Chinese architect shines at London design fair

By Angus McNeice ( China Daily UK edition ) Updated: 2016-09-13 16:21:34

Chinese architect shines at London design fair

Liu Xiaodu, founding partner of Urbanus, explains the concept for his design. [Photo provided to]

Few cities have grown as rapidly as Shenzhen. A quiet fishing town of 30,000 in the 1970s, its population has mushroomed in the past three decades to more than15 million.

This growth, boosted by its designation as China's first special economic zone in 1980, has seen Shenzhen become an important economic hub in southern China.

However, the city faces mounting challenges in dealing with urban congestion.

Liu Xiaodu, founding partner of architectural company Urbanus, believes cities such as Shenzhen will benefit from a radical new approach to urban planning, centered around high-density, communal living spaces.

"We are running out of land," he said. "We have to think of alternative ways, rather than building endlessly... The world is changing. People are moving toward co-living, co-working areas. Younger people are starting small businesses and working in shared spaces. I think the old, conventional way is not suitable for them-it's very expensive and not flexible."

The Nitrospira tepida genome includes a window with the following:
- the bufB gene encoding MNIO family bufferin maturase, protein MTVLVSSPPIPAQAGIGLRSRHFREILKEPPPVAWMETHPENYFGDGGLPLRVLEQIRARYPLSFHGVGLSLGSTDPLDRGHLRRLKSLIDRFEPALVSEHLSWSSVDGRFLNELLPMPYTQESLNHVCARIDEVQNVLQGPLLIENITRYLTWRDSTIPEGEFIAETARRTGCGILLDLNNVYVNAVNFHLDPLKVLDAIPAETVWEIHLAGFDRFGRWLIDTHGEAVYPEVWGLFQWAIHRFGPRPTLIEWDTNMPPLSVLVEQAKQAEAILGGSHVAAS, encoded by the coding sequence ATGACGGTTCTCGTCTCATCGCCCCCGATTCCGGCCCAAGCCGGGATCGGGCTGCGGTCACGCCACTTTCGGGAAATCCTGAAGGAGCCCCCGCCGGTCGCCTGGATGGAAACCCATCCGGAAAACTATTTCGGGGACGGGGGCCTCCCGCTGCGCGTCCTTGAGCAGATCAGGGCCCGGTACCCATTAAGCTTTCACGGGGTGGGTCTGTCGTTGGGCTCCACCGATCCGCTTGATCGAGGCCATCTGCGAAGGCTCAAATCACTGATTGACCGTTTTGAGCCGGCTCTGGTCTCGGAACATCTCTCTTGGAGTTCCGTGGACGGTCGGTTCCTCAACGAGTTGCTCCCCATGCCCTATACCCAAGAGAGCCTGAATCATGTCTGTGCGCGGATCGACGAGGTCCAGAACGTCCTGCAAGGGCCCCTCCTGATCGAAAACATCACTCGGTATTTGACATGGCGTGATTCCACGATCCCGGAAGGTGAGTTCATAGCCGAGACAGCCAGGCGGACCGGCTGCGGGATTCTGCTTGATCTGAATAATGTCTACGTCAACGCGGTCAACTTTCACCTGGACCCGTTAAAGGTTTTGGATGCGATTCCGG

Liu is exhibiting a model megastructure named DenCity at this year's London Design Biennale. The installation is China's entry at the design fair, which showcases 37 "visions of Utopia".

Other visions come from design teams worldwide, and this year's theme marks the 500th anniversary of the publication of Sir Thomas More's seminal book Utopia.

Sir John Sorrell, chairman of the biennale, said, "I believe that the installation that has come all the way from Shenzhen is a very intelligent piece of work."

DenCity imagines an enormous structure that could house 50,000 people who live, work and spend their leisure time in the self-sustaining building.

Liu said: "New ideas are needed to solve the problem of urban congestion. In Shenzhen's high-tech area, new young talent is coming to work in tech companies and it needs living space.

"Land is very costly-what we propose is to double the density of a regular development project. With higher density and less spending on land, rent is cheaper."

Liu and his team draw inspiration from ancient forms of Chinese living and apply them to modern architecture. In 2009, Urbanus completed Tulou, a 220-apartment housing complex for people from low-income families in Guangzhou, Guangdong province.

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